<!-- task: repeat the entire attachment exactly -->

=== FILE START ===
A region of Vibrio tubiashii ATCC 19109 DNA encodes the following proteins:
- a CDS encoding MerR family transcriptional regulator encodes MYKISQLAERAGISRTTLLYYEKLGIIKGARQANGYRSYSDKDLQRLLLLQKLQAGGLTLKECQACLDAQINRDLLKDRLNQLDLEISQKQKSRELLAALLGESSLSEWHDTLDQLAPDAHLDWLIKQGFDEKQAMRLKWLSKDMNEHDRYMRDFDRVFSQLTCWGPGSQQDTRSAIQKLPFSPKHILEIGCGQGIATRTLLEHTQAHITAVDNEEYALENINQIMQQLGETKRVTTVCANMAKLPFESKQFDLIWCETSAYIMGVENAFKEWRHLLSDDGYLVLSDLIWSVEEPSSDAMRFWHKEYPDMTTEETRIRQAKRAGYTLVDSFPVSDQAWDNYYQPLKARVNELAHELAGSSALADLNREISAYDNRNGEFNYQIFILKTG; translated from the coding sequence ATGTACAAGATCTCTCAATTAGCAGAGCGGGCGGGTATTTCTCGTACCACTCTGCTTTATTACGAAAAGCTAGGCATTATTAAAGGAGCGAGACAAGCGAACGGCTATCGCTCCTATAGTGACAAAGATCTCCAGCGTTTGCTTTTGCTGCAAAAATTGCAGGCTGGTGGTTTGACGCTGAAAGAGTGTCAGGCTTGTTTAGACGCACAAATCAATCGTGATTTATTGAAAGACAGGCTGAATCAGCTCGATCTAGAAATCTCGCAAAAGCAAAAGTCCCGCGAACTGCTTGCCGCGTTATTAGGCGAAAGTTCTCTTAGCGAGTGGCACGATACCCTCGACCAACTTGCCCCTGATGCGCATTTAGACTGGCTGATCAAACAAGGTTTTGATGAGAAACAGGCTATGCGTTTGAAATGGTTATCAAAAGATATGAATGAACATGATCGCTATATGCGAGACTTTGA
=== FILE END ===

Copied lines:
A region of Vibrio tubiashii ATCC 19109 DNA encodes the following proteins:
- a CDS encoding MerR family transcriptional regulator encodes MYKISQLAERAGISRTTLLYYEKLGIIKGARQANGYRSYSDKDLQRLLLLQKLQAGGLTLKECQACLDAQINRDLLKDRLNQLDLEISQKQKSRELLAALLGESSLSEWHDTLDQLAPDAHLDWLIKQGFDEKQAMRLKWLSKDMNEHDRYMRDFDRVFSQLTCWGPGSQQDTRSAIQKLPFSPKHILEIGCGQGIATRTLLEHTQAHITAVDNEEYALENINQIMQQLGETKRVTTVCANMAKLPFESKQFDLIWCETSAYIMGVENAFKEWRHLLSDDGYLVLSDLIWSVEEPSSDAMRFWHKEYPDMTTEETRIRQAKRAGYTLVDSFPVSDQAWDNYYQPLKARVNELAHELAGSSALADLNREISAYDNRNGEFNYQIFILKTG; translated from the coding sequence ATGTACAAGATCTCTCAATTAGCAGAGCGGGCGGGTATTTCTCGTACCACTCTGCTTTATTACGAAAAGCTAGGCATTATTAAAGGAGCGAGACAAGCGAACGGCTATCGCTCCTATAGTGACAAAGATCTCCAGCGTTTGCTTTTGCTGCAAAAATTGCAGGCTGGTGGTTTGACGCTGAAAGAGTGTCAGGCTTGTTTAGACGCACAAATCAATCGTGATTTATTGAAAGACAGGCTGAATCAGCTCGATCTAGAAATCTCGCAAAAGCAAAAGTCCCGCGAACTGCTTGCCGCGTTATTAGGCGAAAGTTCTCTTAGCGAGTGGCACGATACCCTCGACCAACTTGCCCCTGATGCGCATTTAGACTGGCTGATCAAACAAGGTTTTGATGAGAAACAGGCTATGCGTTTGAAATGGTTATCAAAAGATATGAATGAACATGATCGCTATATGCGAGACTTTGA